In both the specification of US Patent Application Publication No. 2012/0018822 and Japanese Unexamined Patent Application Publication (Translation of PCT Application) No. 2013-541219, at least one of the first external layer and the second external layer is made of a non-magnetic metal. Specific examples of non-magnetic metals that are disclosed include Pt, W, Ir, Ru, Pd, Cu, Au, Ag, Bi, and an alloy thereof.

SUMMARY OF THE INVENTION

In the laminate disclosed in the specification of US Patent Application Publication No. 2012/0018822, there is a need to apply a static magnetic field from outside. Thus, the STT-MRAM using the laminate disclosed in the specification of US Patent Application Publication No. 2012/0018822 needs to be provided with a device for applying a magnetic field to the laminate, and the configuration thereof is complex. Furthermore, this increases the manufacturing cost for the STT-MRAM.

In the laminate disclosed in Japanese Unexamined Patent Application Publication (Translation of PCT Application) No. 2013-541219, the center layer thereof has a magnetization direction perpendicular to the direction of the writing current (lengthwise direction of second external layer). Thus, the center layer needs to be long in the widthwise direction of the second external layer. This results in an increase in size of the memory cell. Furthermore, in the laminate of Japanese Unexamined Patent Application Publication (Translation of PCT Application) No. 2013-541219, the magnetization of the recording layer reverses due to precession. Thus, the threshold current increases in the nanosecond range, which renders high speed writing difficult.

WO 2013/025994 discloses a laminate in which the direction of the writing current and the direction of magnetization of the recording layer are perpendicular to each other. This laminate has a similar problem to the laminate disclosed in Japanese Unexamined Patent Application Publication (Translation of PCT Application) No. 2013-541219.

The present invention takes into consideration the situation described above, and an object thereof is to provide a small magnetoresistance effect element by which high speed writing is possible without the need to apply an external magnetic field, a magnetic memory device, a manufacturing method, an operation method, and an integrated circuit.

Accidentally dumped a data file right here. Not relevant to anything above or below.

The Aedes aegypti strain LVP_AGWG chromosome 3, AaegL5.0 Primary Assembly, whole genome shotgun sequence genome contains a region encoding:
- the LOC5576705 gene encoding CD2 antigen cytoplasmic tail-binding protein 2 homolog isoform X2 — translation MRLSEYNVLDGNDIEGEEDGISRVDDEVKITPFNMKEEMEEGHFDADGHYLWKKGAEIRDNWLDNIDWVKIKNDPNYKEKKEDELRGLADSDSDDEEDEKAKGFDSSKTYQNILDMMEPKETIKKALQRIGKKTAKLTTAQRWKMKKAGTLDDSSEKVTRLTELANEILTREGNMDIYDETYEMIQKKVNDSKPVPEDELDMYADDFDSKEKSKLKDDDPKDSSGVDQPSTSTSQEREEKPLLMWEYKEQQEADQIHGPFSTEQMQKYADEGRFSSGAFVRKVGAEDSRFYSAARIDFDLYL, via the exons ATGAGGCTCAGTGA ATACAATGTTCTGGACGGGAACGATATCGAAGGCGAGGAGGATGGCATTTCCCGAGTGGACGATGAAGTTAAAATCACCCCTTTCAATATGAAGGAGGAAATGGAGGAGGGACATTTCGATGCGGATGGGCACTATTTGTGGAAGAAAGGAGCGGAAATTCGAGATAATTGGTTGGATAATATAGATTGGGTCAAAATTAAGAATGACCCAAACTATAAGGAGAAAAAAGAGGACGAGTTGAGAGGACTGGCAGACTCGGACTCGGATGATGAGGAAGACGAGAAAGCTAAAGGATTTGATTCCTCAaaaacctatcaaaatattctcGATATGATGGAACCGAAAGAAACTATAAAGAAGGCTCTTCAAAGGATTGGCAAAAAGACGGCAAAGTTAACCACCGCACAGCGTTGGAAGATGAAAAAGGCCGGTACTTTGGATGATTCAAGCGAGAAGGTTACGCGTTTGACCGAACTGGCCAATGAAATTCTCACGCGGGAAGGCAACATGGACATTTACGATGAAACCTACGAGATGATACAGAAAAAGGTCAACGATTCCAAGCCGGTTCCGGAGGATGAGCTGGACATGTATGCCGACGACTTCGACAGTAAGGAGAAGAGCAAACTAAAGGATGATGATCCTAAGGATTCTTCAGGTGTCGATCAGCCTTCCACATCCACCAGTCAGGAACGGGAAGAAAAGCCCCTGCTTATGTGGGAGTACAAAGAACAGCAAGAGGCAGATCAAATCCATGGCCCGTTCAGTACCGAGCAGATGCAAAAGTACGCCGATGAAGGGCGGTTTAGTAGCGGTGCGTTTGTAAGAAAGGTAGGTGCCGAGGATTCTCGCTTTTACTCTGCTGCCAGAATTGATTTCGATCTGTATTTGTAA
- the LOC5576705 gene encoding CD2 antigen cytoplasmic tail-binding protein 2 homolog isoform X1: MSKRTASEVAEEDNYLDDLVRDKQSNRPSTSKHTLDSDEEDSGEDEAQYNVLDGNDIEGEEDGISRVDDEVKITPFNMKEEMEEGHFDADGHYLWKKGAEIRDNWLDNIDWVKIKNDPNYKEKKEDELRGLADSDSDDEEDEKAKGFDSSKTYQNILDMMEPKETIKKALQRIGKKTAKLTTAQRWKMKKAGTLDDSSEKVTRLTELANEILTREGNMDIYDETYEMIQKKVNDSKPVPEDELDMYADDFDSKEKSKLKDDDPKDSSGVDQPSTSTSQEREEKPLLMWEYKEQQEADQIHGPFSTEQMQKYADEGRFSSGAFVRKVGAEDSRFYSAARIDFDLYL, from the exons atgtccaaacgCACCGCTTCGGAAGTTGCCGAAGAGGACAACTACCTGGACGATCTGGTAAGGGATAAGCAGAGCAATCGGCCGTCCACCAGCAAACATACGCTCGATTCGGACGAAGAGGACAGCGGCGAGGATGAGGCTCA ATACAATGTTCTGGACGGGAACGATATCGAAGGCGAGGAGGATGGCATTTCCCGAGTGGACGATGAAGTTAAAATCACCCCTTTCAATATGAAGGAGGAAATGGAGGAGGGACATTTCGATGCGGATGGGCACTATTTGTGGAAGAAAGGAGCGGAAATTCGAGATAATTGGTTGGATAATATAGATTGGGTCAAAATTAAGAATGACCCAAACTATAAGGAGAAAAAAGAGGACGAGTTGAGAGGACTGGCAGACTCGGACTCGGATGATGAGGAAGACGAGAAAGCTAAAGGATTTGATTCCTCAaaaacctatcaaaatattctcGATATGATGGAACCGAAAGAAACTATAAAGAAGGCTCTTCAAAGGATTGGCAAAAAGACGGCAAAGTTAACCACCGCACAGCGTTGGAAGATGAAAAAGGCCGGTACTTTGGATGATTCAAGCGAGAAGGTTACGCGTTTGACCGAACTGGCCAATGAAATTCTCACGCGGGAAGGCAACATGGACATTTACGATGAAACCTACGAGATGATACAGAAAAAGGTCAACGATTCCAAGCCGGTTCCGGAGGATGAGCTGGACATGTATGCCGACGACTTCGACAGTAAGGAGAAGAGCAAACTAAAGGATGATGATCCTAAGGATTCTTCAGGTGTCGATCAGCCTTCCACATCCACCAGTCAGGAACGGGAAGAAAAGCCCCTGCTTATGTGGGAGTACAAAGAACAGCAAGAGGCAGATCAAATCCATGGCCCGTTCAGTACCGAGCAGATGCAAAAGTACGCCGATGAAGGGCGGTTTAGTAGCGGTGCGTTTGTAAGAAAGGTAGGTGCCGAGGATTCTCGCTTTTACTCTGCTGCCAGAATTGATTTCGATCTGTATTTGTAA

According to an aspect of the invention, there is provided a magnetoresistance effect element includes a bias layer comprised of an antiferromagnetic material and having a shape in which a first length in a first direction greater than a second length in a second direction perpendicular to the first direction, a recording layer comprised of a ferromagnetic material and being disposed on the bias layer, a direction of magnetization of the recording layer being reversible, a barrier layer comprised of an insulation material and being disposed on the recording layer, and a reference layer comprised of a ferromagnetic material and being disposed on the barrier layer, a direction of magnetization of the reference layer being substantially fixed.

According to another aspect of the invention, there is provided a magnetoresistance effect element including a bias layer made of a material containing at least one element selected from a first group consisting of Cr, Mn, Fe, Co, and Ni, and at least one element selected from a second group consisting of Ru, Rh, Pd, Ag, Os, Ir, Pt, and Au, a recording layer comprised of a ferromagnetic material and being disposed on the bias layer, a direction of magnetization of the recording layer being reversible, a barrier layer comprised of an insulator and being disposed on the recording layer, and a reference layer comprised of a ferromagnetic material and being disposed on the barrier layer, a direction of magnetization of the reference layer being substantially fixed.